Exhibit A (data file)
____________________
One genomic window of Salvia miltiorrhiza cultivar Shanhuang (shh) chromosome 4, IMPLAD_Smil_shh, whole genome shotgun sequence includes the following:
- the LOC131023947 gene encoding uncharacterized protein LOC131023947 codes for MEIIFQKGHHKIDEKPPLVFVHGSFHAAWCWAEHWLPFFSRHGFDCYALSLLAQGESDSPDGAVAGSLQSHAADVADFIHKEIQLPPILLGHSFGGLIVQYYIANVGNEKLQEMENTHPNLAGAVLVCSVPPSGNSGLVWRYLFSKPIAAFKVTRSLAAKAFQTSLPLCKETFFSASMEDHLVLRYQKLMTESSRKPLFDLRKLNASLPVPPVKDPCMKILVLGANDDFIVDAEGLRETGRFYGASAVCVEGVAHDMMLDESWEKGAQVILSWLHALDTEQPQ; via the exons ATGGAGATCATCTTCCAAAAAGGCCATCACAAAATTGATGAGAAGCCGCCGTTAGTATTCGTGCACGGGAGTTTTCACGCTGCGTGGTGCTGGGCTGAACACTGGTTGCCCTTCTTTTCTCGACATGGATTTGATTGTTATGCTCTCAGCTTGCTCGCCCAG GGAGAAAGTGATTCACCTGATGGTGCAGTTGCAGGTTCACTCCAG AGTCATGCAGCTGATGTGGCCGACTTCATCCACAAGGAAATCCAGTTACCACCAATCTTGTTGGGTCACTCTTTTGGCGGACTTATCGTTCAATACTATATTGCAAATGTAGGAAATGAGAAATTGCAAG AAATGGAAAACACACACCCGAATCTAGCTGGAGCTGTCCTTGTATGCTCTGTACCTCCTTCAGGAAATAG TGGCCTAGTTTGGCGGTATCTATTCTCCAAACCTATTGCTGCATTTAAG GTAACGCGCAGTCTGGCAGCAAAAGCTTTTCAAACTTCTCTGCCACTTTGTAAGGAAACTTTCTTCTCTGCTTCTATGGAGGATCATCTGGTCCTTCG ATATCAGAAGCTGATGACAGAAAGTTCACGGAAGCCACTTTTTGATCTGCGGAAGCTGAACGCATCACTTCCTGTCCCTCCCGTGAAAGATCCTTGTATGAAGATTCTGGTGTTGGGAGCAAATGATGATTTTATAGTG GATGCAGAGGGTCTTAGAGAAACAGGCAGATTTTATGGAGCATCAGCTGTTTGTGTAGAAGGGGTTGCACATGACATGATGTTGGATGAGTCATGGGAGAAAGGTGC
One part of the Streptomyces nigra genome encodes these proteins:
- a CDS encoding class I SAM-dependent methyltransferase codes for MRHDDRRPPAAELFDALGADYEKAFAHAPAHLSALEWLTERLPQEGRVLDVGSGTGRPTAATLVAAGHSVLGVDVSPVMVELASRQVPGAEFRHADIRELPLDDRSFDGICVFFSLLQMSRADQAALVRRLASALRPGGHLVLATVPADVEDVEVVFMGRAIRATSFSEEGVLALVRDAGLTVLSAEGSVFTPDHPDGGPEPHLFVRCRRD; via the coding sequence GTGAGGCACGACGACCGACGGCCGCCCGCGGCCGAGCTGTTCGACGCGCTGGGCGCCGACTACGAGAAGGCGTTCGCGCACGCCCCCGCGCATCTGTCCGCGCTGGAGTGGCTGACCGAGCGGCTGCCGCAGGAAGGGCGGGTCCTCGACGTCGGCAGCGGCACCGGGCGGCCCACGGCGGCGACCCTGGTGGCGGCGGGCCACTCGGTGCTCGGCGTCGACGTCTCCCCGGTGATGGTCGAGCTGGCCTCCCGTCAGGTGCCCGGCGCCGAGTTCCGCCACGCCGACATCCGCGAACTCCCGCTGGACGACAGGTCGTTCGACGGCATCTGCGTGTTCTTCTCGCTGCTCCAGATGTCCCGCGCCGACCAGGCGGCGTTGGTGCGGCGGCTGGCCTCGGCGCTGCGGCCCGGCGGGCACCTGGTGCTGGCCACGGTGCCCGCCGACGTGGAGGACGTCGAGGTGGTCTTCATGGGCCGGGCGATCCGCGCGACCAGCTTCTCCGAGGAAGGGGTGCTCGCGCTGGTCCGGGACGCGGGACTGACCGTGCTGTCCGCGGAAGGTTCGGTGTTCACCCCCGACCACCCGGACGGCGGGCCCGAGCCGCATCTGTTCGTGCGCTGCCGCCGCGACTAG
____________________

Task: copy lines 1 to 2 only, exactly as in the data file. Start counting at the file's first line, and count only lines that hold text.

One genomic window of Salvia miltiorrhiza cultivar Shanhuang (shh) chromosome 4, IMPLAD_Smil_shh, whole genome shotgun sequence includes the following:
- the LOC131023947 gene encoding uncharacterized protein LOC131023947 codes for MEIIFQKGHHKIDEKPPLVFVHGSFHAAWCWAEHWLPFFSRHGFDCYALSLLAQGESDSPDGAVAGSLQSHAADVADFIHKEIQLPPILLGHSFGGLIVQYYIANVGNEKLQEMENTHPNLAGAVLVCSVPPSGNSGLVWRYLFSKPIAAFKVTRSLAAKAFQTSLPLCKETFFSASMEDHLVLRYQKLMTESSRKPLFDLRKLNASLPVPPVKDPCMKILVLGANDDFIVDAEGLRETGRFYGASAVCVEGVAHDMMLDESWEKGAQVILSWLHALDTEQPQ; via the exons ATGGAGATCATCTTCCAAAAAGGCCATCACAAAATTGATGAGAAGCCGCCGTTAGTATTCGTGCACGGGAGTTTTCACGCTGCGTGGTGCTGGGCTGAACACTGGTTGCCCTTCTTTTCTCGACATGGATTTGATTGTTATGCTCTCAGCTTGCTCGCCCAG GGAGAAAGTGATTCACCTGATGGTGCAGTTGCAGGTTCACTCCAG AGTCATGCAGCTGATGTGGCCGACTTCATCCACAAGGAAATCCAGTTACCACCAATCTTGTTGGGTCACTCTTTTGGCGGACTTATCGTTCAATACTATATTGCAAATGTAGGAAATGAGAAATTGCAAG AAATGGAAAACACACACCCGAATCTAGCTGGAGCTGTCCTTGTATGCTCTGTACCTCCTTCAGGAAATAG TGGCCTAGTTTGGCGGTATCTATTCTCCAAACCTATTGCTGCATTTAAG GTAACGCGCAGTCTGGCAGCAAAAGCTTTTCAAACTTCTCTGCCACTTTGTAAGGAAACTTTCTTCTCTGCTTCTATGGAGGATCATCTGGTCCTTCG ATATCAGAAGCTGATGACAGAAAGTTCACGGAAGCCACTTTTTGATCTGCGGAAGCTGAACGCATCACTTCCTGTCCCTCCCGTGAAAGATCCTTGTATGAAGATTCTGGTGTTGGGAGCAAATGATGATTTTATAGTG GATGCAGAGGGTCTTAGAGAAACAGGCAGATTTTATGGAGCATCAGCTGTTTGTGTAGAAGGGGTTGCACATGACATGATGTTGGATGAGTCATGGGAGAAAGGTGC